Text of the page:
A number of complex issues make e-cigarettes both an intriguing and a thorny subject to study. One is that many e-cigarette smokers still use traditional cigarettes — called "dual use" by researchers — leaving it unclear whether adding e-cigarettes to their repertoire results in a net gain or loss of health.
"It would be good news if dual use were just a transition period — if people were acclimating themselves to e-cigarettes but, over a period of weeks or months, were transitioning completely to e-cigarettes," says Tim McAfee, MD, director of the CDC's Office on Smoking and Health. "But we have considerable reason to be concerned this might not be the case for a large number of users."
Others, like Abrams, counter that because e-cigarettes are clearly different from conventional cigarettes, they may further de-normalize conventional smoking and even speed its demise.
Meanwhile, McAfee and others also are concerned that e-cigarette advertising — which likewise lacks specific regulations, with some ads looking a lot like the seductive cigarette ads of the past — could minimize the substantial gains made in preventing youth tobacco uptake or convince more smokers to become vapers.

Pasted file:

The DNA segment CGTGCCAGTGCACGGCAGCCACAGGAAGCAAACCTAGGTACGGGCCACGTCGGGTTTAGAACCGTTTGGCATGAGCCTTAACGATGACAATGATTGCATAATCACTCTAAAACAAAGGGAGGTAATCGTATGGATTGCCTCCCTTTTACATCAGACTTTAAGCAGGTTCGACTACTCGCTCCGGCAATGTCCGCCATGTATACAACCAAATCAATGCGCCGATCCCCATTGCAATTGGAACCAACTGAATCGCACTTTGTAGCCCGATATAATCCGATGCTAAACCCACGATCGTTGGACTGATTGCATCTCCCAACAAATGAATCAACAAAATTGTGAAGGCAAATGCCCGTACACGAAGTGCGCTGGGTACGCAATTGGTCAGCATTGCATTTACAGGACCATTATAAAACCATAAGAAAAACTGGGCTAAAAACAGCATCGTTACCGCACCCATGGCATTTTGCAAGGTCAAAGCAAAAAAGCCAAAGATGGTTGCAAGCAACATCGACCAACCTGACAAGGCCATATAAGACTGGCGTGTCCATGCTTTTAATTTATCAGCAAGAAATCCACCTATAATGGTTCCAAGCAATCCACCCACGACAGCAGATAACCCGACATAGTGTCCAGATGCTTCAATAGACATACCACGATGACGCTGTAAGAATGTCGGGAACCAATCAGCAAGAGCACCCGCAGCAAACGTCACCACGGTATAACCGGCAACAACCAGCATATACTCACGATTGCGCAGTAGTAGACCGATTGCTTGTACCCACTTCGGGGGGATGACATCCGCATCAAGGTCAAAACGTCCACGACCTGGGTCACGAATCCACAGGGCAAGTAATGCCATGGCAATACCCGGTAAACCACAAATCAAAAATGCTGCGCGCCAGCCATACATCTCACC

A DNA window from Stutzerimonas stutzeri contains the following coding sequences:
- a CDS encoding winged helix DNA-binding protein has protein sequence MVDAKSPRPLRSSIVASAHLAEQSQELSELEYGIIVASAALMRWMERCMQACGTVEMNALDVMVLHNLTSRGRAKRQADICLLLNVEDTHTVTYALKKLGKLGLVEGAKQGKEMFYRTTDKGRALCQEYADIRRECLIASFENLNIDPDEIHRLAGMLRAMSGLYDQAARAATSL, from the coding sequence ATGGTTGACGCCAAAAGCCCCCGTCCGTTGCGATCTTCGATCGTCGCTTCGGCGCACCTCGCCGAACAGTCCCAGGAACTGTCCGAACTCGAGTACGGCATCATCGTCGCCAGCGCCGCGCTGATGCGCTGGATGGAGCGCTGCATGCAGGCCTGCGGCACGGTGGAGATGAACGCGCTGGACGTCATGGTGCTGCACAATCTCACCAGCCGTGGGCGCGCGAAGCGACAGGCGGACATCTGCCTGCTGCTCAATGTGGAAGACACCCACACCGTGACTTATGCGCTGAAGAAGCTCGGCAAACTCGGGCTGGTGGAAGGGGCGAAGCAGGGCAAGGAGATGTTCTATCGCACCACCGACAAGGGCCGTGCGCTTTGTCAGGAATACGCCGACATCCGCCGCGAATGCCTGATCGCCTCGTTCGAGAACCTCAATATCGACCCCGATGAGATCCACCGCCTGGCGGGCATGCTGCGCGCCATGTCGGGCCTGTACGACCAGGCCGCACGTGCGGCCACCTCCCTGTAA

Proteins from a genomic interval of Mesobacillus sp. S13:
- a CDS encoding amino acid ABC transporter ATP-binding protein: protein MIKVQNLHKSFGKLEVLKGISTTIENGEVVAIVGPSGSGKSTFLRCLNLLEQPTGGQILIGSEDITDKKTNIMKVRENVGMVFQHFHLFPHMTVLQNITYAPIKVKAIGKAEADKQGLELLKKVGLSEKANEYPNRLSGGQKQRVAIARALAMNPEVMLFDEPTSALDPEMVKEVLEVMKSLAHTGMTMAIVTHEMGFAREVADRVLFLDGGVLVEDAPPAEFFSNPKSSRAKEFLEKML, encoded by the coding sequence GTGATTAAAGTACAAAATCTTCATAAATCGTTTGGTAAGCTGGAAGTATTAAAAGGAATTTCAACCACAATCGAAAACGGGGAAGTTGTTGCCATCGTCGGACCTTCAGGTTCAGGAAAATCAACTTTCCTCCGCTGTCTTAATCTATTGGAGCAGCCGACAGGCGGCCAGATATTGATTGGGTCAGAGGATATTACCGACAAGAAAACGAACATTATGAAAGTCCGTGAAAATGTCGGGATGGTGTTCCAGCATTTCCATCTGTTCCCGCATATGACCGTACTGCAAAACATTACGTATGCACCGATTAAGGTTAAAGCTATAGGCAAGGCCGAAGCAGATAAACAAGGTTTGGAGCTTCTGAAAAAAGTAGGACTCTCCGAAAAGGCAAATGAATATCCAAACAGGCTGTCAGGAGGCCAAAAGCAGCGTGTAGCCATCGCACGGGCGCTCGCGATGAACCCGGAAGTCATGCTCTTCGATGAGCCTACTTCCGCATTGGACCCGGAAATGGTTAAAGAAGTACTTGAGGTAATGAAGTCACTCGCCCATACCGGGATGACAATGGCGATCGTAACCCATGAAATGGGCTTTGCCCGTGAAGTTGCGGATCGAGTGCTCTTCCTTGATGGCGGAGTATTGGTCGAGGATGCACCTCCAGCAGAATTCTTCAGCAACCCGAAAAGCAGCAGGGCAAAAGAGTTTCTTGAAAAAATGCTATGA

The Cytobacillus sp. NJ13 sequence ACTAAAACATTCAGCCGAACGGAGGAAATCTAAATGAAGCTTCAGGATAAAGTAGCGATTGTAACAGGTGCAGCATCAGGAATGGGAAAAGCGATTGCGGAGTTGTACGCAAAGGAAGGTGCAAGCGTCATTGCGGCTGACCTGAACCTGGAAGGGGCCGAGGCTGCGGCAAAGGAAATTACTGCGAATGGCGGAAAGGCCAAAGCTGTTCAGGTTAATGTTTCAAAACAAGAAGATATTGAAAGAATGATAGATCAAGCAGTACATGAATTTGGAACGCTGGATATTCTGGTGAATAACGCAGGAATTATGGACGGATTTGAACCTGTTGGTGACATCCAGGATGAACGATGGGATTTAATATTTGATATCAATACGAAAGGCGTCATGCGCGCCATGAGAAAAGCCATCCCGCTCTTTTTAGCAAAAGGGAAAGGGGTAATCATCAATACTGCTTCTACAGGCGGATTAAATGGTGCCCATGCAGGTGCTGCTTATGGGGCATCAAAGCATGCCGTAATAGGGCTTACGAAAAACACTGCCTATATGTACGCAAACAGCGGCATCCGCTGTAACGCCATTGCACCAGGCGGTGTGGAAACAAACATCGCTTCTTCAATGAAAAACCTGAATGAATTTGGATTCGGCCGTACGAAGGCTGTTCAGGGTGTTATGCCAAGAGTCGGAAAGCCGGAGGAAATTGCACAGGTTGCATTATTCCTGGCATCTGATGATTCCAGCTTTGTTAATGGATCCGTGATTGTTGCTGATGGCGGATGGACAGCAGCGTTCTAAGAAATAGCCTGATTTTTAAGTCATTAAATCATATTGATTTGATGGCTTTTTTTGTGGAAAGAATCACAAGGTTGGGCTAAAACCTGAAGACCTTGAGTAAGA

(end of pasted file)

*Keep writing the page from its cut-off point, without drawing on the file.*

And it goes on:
"If you watch someone using an e-cigarette in some ads and you didn't know they were using an e-cigarette, you'd think they were smoking," says McAfee. "We're worried that this kind of imagery may help break down barriers for adolescents." Other experts think the ads could attract smokers desiring to quit who would otherwise not have been able to stop.
Despite such concerns, research shows some hopeful signs about the products, including findings about their dual use. A 2013 study reported in Addictive Behaviors by Etter and Christopher Bullen, MD, PhD, of New Zealand's National Institute for Health Innovation, found that of 477 people they surveyed on e-cigarette and smoking cessation forums, 22 percent of dual users had stopped regular smoking after a month and 46 percent of the remaining sample had quit after a year.
Similarly, the Toolkit Study, a major smoking-cessation study in England, found that the number of people who used e-cigarettes to help them quit regular cigarettes increased 30 percent from 2012 to 2013. And in a study of 650 would-be quitters reported in the Nov. 16, 2013, Lancet, Bullen and colleagues found that nicotine-based e-cigarettes were as effective as nicotine patches in helping people stay smoke-free over 13 weeks. They were no less healthy than patches, and participants found them more appealing.